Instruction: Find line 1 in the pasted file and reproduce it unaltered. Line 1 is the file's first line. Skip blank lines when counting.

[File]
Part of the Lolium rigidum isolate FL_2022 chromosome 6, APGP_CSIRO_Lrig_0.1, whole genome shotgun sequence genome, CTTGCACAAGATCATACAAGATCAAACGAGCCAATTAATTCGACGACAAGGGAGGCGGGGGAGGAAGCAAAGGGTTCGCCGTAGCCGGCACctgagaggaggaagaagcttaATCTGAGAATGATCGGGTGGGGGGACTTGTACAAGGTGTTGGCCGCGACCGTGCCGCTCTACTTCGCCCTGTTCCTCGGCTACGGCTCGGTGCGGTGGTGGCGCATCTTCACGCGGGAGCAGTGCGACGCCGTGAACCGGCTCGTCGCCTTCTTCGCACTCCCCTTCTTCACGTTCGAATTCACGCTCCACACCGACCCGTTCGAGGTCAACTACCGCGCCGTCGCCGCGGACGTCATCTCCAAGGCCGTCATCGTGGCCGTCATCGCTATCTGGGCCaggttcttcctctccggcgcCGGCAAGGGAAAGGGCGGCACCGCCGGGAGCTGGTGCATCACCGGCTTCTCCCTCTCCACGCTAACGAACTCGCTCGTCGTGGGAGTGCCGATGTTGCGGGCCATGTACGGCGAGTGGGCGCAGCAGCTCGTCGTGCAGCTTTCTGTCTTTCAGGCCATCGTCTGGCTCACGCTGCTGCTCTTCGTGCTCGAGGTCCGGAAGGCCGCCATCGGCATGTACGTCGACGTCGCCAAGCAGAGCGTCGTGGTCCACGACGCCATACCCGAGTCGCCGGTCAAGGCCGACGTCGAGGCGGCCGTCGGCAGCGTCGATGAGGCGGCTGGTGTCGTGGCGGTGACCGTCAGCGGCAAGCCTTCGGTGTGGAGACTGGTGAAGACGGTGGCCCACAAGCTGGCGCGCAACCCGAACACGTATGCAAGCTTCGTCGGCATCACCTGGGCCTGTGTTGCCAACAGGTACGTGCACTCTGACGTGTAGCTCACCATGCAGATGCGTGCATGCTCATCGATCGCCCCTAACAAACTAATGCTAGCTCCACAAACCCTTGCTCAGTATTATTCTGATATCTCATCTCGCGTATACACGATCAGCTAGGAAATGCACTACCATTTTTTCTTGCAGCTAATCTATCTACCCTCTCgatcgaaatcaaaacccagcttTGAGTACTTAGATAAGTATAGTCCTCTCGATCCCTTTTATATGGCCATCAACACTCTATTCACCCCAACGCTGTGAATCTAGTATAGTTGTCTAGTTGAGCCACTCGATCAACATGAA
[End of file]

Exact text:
Part of the Lolium rigidum isolate FL_2022 chromosome 6, APGP_CSIRO_Lrig_0.1, whole genome shotgun sequence genome, CTTGCACAAGATCATACAAGATCAAACGAGCCAATTAATTCGACGACAAGGGAGGCGGGGGAGGAAGCAAAGGGTTCGCCGTAGCCGGCACctgagaggaggaagaagcttaATCTGAGAATGATCGGGTGGGGGGACTTGTACAAGGTGTTGGCCGCGACCGTGCCGCTCTACTTCGCCCTGTTCCTCGGCTACGGCTCGGTGCGGTGGTGGCGCATCTTCACGCGGGAGCAGTGCGACGCCGTGAACCGGCTCGTCGCCTTCTTCGCACTCCCCTTCTTCACGTTCGAATTCACGCTCCACACCGACCCGTTCGAGGTCAACTACCGCGCCGTCGCCGCGGACGTCATCTCCAAGGCCGTCATCGTGGCCGTCATCGCTATCTGGGCCaggttcttcctctccggcgcCGGCAAGGGAAAGGGCGGCACCGCCGGGAGCTGGTGCATCACCGGCTTCTCCCTCTCCACGCTAACGAACTCGCTCGTCGTGGGAGTGCCGATGTTGCGGGCCATGTACGGCGAGTGGGCGCAGCAGCTCGTCGTGCAGCTTTCTGTCTTTCAGGCCATCGTCTGGCTCACGCTGCTGCTCTTCGTGCTCGAGGTCCGGAAGGCCGCCATCGGCATGTACGTCGACGTCGCCAAGCAGAGCGTCGTGGTCCACGACGCCATACCCGAGTCGCCGGTCAAGGCCGACGTCGAGGCGGCCGTCGGCAGCGTCGATGAGGCGGCTGGTGTCGTGGCGGTGACCGTCAGCGGCAAGCCTTCGGTGTGGAGACTGGTGAAGACGGTGGCCCACAAGCTGGCGCGCAACCCGAACACGTATGCAAGCTTCGTCGGCATCACCTGGGCCTGTGTTGCCAACAGGTACGTGCACTCTGACGTGTAGCTCACCATGCAGATGCGTGCATGCTCATCGATCGCCCCTAACAAACTAATGCTAGCTCCACAAACCCTTGCTCAGTATTATTCTGATATCTCATCTCGCGTATACACGATCAGCTAGGAAATGCACTACCATTTTTTCTTGCAGCTAATCTATCTACCCTCTCgatcgaaatcaaaacccagcttTGAGTACTTAGATAAGTATAGTCCTCTCGATCCCTTTTATATGGCCATCAACACTCTATTCACCCCAACGCTGTGAATCTAGTATAGTTGTCTAGTTGAGCCACTCGATCAACATGAA